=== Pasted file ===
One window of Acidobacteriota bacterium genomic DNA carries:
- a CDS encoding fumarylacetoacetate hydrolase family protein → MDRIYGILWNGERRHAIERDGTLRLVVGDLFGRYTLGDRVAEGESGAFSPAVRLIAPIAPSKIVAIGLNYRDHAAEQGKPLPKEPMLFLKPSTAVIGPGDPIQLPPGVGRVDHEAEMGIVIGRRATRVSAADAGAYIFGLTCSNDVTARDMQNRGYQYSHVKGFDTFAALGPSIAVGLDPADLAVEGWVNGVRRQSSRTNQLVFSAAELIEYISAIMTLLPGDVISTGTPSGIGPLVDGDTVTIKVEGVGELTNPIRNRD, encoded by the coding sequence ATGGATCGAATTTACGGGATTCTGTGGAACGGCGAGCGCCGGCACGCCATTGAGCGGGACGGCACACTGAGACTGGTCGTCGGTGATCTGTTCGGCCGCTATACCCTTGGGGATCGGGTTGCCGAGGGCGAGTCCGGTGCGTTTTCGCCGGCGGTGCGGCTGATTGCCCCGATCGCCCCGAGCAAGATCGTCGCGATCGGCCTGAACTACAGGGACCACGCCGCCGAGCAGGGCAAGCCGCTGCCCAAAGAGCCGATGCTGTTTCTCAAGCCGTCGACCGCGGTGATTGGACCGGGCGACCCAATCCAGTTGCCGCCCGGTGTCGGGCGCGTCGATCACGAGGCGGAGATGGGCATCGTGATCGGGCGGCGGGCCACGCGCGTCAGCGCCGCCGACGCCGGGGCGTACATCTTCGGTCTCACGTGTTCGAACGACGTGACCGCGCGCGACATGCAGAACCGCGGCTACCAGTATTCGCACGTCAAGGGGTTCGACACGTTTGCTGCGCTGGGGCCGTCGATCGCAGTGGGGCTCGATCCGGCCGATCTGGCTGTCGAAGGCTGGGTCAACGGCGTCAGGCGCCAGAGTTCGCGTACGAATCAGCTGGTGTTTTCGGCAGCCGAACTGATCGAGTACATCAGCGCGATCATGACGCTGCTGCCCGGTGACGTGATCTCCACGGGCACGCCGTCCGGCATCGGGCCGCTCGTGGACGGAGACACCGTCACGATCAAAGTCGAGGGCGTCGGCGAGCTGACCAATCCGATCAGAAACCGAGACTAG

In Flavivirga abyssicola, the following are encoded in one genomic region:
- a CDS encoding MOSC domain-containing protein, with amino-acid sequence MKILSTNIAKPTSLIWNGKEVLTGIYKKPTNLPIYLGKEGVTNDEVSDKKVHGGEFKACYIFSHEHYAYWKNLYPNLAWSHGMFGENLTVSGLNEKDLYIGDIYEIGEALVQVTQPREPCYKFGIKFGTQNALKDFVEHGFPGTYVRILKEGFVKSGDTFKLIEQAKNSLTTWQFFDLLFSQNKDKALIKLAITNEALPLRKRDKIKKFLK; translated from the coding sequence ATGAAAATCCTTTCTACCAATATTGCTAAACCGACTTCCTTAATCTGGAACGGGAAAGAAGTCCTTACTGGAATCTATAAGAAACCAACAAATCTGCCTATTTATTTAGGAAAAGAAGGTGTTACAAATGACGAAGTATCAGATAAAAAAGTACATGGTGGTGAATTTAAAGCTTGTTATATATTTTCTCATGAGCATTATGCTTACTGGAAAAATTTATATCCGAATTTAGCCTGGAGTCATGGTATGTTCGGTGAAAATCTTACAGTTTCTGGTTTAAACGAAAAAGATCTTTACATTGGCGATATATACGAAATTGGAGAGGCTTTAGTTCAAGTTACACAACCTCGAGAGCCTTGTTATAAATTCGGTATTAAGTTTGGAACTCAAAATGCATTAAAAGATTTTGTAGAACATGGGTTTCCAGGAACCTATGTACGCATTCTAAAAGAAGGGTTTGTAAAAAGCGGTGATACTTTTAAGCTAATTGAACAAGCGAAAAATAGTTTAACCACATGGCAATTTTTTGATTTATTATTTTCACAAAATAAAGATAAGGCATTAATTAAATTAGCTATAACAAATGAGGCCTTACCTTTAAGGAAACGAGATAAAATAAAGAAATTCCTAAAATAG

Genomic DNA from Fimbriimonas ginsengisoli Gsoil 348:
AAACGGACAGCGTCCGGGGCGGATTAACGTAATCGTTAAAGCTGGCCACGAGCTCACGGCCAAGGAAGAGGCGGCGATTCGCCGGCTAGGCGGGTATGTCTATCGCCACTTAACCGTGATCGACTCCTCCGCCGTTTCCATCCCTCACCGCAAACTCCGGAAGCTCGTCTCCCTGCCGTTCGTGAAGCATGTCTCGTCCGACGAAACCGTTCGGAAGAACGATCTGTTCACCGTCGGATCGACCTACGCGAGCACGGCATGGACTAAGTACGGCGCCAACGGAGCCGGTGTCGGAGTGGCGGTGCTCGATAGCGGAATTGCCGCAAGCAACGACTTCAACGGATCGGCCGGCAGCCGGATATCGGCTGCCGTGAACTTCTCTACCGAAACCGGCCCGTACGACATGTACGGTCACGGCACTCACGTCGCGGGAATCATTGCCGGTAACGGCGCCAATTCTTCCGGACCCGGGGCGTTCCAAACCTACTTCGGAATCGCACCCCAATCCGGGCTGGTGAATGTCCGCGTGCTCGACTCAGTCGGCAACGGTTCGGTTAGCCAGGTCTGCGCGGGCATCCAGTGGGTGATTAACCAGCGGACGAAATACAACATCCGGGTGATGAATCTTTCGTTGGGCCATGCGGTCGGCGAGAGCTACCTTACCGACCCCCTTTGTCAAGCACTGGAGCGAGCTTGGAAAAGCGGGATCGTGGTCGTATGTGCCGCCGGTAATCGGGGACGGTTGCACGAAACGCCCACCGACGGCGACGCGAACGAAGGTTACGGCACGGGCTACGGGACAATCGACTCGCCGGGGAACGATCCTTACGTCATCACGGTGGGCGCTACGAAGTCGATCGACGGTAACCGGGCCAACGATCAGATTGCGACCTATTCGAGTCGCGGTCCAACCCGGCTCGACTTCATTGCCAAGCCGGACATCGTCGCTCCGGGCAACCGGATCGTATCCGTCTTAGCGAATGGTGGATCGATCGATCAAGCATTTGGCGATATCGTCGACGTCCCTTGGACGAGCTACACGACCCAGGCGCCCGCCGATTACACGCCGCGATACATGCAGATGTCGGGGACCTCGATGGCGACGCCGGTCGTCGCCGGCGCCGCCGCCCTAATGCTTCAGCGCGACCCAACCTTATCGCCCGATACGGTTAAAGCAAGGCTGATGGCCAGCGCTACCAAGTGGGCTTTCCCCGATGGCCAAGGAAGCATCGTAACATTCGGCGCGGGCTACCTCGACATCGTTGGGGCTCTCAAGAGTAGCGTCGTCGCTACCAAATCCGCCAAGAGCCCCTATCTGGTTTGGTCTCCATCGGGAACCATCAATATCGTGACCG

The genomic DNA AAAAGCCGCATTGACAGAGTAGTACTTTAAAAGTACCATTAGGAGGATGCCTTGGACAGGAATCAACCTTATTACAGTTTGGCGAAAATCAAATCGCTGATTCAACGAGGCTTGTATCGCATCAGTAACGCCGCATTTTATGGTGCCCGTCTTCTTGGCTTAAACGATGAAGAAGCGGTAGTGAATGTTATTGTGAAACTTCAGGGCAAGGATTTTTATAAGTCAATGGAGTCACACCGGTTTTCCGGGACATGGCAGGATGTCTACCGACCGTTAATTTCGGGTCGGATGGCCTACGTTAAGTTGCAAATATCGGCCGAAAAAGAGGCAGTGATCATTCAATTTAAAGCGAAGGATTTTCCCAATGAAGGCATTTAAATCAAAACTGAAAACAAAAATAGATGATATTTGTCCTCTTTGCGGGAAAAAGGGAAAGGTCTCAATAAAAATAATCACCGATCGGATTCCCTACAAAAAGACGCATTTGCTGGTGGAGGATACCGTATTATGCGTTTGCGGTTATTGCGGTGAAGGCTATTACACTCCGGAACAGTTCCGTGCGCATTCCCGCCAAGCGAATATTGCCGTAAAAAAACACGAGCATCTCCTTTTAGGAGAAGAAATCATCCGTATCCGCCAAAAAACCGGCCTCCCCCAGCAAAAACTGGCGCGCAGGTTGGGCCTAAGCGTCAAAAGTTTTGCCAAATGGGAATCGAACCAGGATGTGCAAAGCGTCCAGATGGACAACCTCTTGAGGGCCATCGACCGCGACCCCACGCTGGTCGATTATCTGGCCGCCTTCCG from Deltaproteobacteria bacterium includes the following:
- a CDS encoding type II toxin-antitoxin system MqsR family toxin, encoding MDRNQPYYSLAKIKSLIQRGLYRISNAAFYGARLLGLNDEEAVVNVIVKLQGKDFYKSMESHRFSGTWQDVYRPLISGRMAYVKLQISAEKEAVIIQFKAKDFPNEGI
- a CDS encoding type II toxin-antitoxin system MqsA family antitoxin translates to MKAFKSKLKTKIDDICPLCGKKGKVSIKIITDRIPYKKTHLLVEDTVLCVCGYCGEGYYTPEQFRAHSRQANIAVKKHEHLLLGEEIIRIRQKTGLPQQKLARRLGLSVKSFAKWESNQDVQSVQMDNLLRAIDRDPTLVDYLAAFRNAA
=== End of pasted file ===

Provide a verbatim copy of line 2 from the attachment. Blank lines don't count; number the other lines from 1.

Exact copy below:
- a CDS encoding fumarylacetoacetate hydrolase family protein → MDRIYGILWNGERRHAIERDGTLRLVVGDLFGRYTLGDRVAEGESGAFSPAVRLIAPIAPSKIVAIGLNYRDHAAEQGKPLPKEPMLFLKPSTAVIGPGDPIQLPPGVGRVDHEAEMGIVIGRRATRVSAADAGAYIFGLTCSNDVTARDMQNRGYQYSHVKGFDTFAALGPSIAVGLDPADLAVEGWVNGVRRQSSRTNQLVFSAAELIEYISAIMTLLPGDVISTGTPSGIGPLVDGDTVTIKVEGVGELTNPIRNRD, encoded by the coding sequence ATGGATCGAATTTACGGGATTCTGTGGAACGGCGAGCGCCGGCACGCCATTGAGCGGGACGGCACACTGAGACTGGTCGTCGGTGATCTGTTCGGCCGCTATACCCTTGGGGATCGGGTTGCCGAGGGCGAGTCCGGTGCGTTTTCGCCGGCGGTGCGGCTGATTGCCCCGATCGCCCCGAGCAAGATCGTCGCGATCGGCCTGAACTACAGGGACCACGCCGCCGAGCAGGGCAAGCCGCTGCCCAAAGAGCCGATGCTGTTTCTCAAGCCGTCGACCGCGGTGATTGGACCGGGCGACCCAATCCAGTTGCCGCCCGGTGTCGGGCGCGTCGATCACGAGGCGGAGATGGGCATCGTGATCGGGCGGCGGGCCACGCGCGTCAGCGCCGCCGACGCCGGGGCGTACATCTTCGGTCTCACGTGTTCGAACGACGTGACCGCGCGCGACATGCAGAACCGCGGCTACCAGTATTCGCACGTCAAGGGGTTCGACACGTTTGCTGCGCTGGGGCCGTCGATCGCAGTGGGGCTCGATCCGGCCGATCTGGCTGTCGAAGGCTGGGTCAACGGCGTCAGGCGCCAGAGTTCGCGTACGAATCAGCTGGTGTTTTCGGCAGCCGAACTGATCGAGTACATCAGCGCGATCATGACGCTGCTGCCCGGTGACGTGATCTCCACGGGCACGCCGTCCGGCATCGGGCCGCTCGTGGACGGAGACACCGTCACGATCAAAGTCGAGGGCGTCGGCGAGCTGACCAATCCGATCAGAAACCGAGACTAG